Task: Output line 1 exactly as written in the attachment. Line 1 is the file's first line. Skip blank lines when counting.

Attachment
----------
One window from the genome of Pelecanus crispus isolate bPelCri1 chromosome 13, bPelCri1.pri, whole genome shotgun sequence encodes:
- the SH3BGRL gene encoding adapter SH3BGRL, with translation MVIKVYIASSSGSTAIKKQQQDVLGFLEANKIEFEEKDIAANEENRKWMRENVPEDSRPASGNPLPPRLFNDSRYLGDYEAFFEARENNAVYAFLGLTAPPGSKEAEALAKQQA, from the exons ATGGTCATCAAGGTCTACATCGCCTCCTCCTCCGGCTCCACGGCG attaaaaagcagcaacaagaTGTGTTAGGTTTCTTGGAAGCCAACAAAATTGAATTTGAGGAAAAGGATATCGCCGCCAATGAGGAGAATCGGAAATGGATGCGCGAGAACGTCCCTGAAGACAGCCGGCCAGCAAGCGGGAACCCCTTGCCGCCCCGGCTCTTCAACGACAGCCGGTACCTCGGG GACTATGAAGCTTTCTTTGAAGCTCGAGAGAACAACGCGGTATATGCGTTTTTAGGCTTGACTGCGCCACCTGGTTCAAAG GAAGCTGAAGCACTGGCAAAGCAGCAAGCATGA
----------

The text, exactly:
One window from the genome of Pelecanus crispus isolate bPelCri1 chromosome 13, bPelCri1.pri, whole genome shotgun sequence encodes: